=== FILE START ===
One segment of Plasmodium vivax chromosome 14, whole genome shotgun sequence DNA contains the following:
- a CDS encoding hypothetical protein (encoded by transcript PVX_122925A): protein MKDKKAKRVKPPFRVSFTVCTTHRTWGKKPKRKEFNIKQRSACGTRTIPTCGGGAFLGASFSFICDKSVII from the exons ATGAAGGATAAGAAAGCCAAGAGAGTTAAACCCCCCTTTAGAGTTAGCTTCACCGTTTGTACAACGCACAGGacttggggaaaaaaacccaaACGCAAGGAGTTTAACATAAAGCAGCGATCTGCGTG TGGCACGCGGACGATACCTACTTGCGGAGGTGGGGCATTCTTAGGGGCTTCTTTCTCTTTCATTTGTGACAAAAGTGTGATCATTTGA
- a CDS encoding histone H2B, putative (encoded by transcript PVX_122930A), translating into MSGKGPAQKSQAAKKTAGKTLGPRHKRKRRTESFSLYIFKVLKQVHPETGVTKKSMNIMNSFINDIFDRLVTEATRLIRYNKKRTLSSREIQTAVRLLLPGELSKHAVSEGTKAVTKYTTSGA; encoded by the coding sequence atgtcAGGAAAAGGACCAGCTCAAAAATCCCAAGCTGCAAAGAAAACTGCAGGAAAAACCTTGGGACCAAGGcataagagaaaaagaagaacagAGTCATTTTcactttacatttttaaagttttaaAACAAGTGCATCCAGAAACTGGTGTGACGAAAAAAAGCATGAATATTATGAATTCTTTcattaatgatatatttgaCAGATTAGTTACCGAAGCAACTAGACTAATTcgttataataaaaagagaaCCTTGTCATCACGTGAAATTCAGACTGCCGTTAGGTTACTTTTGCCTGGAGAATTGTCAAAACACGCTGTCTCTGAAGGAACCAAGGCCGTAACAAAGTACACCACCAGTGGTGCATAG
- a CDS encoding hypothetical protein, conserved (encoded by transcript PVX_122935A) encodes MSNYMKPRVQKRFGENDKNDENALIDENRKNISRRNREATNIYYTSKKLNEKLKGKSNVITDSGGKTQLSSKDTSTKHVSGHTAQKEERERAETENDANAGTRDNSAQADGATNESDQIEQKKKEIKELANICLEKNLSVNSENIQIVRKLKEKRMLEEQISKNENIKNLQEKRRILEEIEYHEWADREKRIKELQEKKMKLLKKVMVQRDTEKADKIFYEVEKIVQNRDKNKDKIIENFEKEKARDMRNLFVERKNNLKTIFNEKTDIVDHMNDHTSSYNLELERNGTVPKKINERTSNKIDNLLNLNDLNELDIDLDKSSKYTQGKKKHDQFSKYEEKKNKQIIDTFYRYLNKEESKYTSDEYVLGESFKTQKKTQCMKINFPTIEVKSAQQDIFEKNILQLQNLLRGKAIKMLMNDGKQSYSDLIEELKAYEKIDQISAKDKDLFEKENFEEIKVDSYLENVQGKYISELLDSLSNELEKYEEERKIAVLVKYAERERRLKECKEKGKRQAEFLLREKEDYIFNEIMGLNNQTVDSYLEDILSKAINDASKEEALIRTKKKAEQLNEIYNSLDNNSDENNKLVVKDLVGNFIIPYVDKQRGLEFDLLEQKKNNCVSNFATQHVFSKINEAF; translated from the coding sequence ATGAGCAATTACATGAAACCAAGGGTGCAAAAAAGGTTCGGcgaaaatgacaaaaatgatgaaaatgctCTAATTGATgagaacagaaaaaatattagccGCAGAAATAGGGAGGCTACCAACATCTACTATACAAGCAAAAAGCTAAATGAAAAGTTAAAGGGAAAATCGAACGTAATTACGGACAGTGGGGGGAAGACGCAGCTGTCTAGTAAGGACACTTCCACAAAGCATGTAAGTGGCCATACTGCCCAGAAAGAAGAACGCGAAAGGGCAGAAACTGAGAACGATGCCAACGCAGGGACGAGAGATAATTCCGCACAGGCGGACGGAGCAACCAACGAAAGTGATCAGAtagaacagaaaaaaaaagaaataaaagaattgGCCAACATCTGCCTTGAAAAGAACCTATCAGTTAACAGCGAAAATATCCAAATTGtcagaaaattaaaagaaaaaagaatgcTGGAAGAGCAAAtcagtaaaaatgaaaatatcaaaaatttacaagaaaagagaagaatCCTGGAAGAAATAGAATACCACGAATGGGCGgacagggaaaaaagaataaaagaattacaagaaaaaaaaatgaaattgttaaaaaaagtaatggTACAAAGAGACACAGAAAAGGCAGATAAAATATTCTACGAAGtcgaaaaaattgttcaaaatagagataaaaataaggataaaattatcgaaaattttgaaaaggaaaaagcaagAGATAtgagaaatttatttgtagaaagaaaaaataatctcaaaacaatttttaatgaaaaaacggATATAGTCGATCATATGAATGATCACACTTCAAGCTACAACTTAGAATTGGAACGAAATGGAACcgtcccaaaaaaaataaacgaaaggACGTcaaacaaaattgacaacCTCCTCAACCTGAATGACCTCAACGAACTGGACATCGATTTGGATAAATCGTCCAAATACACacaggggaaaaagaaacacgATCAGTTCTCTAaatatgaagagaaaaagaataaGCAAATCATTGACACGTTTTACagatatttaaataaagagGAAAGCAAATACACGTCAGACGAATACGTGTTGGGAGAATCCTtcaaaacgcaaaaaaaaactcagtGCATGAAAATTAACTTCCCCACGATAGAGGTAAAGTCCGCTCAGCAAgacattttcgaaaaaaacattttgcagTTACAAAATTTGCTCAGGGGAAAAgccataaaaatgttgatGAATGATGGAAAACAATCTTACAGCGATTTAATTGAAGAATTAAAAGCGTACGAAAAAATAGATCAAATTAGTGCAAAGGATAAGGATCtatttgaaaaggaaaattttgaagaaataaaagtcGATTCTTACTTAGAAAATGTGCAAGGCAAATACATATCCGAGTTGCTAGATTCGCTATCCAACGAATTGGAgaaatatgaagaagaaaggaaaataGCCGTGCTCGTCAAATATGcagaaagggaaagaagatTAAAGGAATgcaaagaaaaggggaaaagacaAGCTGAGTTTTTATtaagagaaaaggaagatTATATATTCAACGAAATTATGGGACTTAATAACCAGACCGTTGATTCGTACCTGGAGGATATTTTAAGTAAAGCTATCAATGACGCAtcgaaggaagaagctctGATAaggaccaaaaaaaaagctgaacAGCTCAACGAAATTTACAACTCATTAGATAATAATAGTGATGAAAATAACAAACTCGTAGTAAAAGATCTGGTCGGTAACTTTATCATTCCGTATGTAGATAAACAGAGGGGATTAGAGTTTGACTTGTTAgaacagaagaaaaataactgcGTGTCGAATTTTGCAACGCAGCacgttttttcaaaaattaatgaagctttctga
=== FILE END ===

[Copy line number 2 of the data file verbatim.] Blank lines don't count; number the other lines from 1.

- a CDS encoding hypothetical protein (encoded by transcript PVX_122925A): protein MKDKKAKRVKPPFRVSFTVCTTHRTWGKKPKRKEFNIKQRSACGTRTIPTCGGGAFLGASFSFICDKSVII from the exons ATGAAGGATAAGAAAGCCAAGAGAGTTAAACCCCCCTTTAGAGTTAGCTTCACCGTTTGTACAACGCACAGGacttggggaaaaaaacccaaACGCAAGGAGTTTAACATAAAGCAGCGATCTGCGTG TGGCACGCGGACGATACCTACTTGCGGAGGTGGGGCATTCTTAGGGGCTTCTTTCTCTTTCATTTGTGACAAAAGTGTGATCATTTGA